Jepchirchir beat fellow Kenyan and world record holder Brigid Kosgei in the closing stages of the race, going on to win the race in 2 hours, 27 minutes, and 20 seconds.
The 27-year-old beat all the odds stacked against her to ascend to glory in the world of athletics but had to endure many obstacles in her quest to become a success in long-distance running.
In an inspiring story of struggle and pain in her early years, the Olympic champion narrated to KTN News how she overcame insurmountable challenges to become a champion as well as overcome extreme poverty.
The Olympic marathon winner narrated how she lost her mother at age two. Her father had three wives with Jepchirchir’s mother being the second wife.
Jepchirchir comes from a family of 24 children and revealed her childhood struggle with poverty as she at times had to go without food.
She dropped out of Kosirai Girls High School in Nandi due to a lack of school fees, and turned her focus to an alternative endeavor, deciding to try her shot in athletics.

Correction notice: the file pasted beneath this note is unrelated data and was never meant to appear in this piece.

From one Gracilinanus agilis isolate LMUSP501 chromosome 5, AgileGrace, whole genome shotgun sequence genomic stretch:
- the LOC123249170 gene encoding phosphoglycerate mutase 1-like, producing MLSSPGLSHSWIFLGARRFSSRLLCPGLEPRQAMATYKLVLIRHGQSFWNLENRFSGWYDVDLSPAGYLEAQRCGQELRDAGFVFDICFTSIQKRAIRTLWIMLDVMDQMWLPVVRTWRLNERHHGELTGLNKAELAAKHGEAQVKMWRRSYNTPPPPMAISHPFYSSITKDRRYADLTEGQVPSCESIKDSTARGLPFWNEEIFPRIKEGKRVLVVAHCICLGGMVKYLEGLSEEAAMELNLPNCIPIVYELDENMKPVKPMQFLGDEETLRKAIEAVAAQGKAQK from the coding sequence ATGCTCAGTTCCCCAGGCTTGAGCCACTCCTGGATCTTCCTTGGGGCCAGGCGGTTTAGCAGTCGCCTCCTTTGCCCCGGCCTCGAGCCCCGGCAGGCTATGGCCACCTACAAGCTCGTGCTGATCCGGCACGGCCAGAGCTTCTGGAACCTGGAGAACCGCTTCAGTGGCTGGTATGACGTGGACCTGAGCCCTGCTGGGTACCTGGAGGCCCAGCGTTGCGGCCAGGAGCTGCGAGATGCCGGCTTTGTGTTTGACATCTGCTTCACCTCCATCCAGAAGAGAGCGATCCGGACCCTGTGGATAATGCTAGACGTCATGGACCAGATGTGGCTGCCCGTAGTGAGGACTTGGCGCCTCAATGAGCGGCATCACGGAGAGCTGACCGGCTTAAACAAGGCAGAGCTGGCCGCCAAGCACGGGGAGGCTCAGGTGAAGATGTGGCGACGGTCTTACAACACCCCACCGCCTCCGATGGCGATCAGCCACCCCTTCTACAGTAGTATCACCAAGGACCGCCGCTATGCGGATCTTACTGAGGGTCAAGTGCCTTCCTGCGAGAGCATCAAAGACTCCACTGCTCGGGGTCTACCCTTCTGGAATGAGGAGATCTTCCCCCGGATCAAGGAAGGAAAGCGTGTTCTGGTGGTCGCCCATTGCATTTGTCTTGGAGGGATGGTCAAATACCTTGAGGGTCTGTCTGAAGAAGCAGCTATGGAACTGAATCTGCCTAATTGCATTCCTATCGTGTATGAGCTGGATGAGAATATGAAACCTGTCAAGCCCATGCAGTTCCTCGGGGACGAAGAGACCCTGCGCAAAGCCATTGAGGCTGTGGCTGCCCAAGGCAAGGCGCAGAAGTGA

Jepchirchir narrated how she would have to walk for five kilometres to Sambut Primary School every day, and got adopted by her uncle David Barno who helped raise her.
â€œWe are 24 siblings and that is why I decided to work hard because we had very minimal resources at home. Life was not that easy. Small scale farming was the only source of income for our family,â€ recounted Jepchirchir.
Peres Jepchirchir started out wanting to be a nurse but ended up taking to athletics as her dreams were squashed by the impediment of a lack of school fees.
Back in May, Jepchirchir posted juxtaposed photographs of their former mud-walled and grass-thatched house, and her new modern house, which she says was a move “to inspire young and budding athletes” who are in their struggling phase.
Jepchirch used to run alongside her older schoolmates and was so fast that her uncle admitted she was hard to catch when he wanted to punish her for mistakes she had done.